Canadian miner Kinross Gold’s (TSX:G) (NYSE:KGC) on Monday announced employees at the company’s Tasiast mine in Mauritania have ended a three-week strike.
Toronto-based Kinross said striking employees began returning to work on June 11, 2016 and negotiations with the staff delegates on a new collective labour agreement and other outstanding items are expected to re-commence within ten days. Employees retain the right to strike during negotiations subject to the labour laws of the West African nation according to a media statement.
According to Kinross the strike is not expected to impact its annual production guidance for the region and did not affect the expansion project at the mine which was announced in March.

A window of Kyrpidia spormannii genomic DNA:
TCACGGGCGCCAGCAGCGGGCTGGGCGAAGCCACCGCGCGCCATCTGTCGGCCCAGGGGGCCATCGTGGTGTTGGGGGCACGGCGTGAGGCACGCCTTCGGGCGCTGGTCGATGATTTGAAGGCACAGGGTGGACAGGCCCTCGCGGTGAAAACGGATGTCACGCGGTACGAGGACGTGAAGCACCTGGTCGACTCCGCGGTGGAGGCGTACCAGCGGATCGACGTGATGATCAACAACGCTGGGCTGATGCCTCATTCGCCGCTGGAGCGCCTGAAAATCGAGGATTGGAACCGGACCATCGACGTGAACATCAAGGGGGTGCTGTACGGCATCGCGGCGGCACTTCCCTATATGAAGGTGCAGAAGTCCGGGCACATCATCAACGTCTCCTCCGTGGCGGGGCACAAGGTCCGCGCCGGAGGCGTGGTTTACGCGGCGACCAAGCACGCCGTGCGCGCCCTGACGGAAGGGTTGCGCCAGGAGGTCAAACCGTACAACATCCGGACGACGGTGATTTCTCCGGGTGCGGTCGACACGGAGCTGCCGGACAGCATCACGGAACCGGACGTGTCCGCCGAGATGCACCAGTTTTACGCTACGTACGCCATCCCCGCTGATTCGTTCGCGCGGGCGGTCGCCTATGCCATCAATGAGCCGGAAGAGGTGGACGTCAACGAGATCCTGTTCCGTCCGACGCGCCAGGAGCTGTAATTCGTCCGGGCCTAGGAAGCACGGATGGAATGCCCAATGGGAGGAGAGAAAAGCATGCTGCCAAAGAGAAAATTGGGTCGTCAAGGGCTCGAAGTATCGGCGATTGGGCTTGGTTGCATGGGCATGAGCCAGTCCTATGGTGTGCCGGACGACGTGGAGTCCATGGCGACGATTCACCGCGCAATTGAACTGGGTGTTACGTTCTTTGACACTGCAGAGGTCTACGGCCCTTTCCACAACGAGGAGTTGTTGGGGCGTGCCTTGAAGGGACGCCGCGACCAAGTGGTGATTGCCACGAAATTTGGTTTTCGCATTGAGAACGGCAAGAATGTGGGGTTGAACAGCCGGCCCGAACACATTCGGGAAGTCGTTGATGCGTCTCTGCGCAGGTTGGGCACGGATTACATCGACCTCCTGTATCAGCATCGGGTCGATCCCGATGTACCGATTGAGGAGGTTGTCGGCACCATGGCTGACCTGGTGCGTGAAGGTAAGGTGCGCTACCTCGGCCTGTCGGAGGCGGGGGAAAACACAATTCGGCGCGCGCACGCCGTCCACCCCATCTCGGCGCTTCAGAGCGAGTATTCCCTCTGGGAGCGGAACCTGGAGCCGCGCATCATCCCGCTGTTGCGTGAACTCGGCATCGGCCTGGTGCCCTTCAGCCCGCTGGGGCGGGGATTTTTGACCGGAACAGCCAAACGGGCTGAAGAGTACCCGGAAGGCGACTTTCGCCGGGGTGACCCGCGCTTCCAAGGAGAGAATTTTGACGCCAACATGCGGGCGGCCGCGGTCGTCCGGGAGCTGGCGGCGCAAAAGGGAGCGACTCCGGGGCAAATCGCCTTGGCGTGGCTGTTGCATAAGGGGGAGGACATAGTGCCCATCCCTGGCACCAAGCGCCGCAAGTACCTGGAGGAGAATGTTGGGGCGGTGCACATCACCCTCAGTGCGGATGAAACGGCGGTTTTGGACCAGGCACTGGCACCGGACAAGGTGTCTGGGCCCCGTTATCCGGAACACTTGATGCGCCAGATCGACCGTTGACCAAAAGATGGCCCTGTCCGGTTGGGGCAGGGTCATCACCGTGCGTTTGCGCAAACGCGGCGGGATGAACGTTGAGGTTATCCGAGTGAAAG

Phase one of the $300 million project envisages 409,000 ounces of gold per year by the first quarter of 2018. Last year, the Tasiast open pit operation produced 219,000 ounces.
Kinross paid $7.1 billion for Red Back Mining, owner of the mine in 2010, but has since written off most of that investment.
The miner expanded its portfolio last year by acquiring two Nevada properties – the Bald Mountain mine and 50% of the Round Mountain mine – from Barrick Gold (TSX, NYSE:ABX).
Kinross expects to produce a record 2.7 – 2.9 million ounces of gold in 2016 at an all-in cost of $890–$990 an ounce from mines in Ghana, Russia, the US, Brazil and Chile. Shares in Kinross have rocketed this year and is up 162% so far in 2016 affording the company a $8 billion value on the Toronto stock exchange.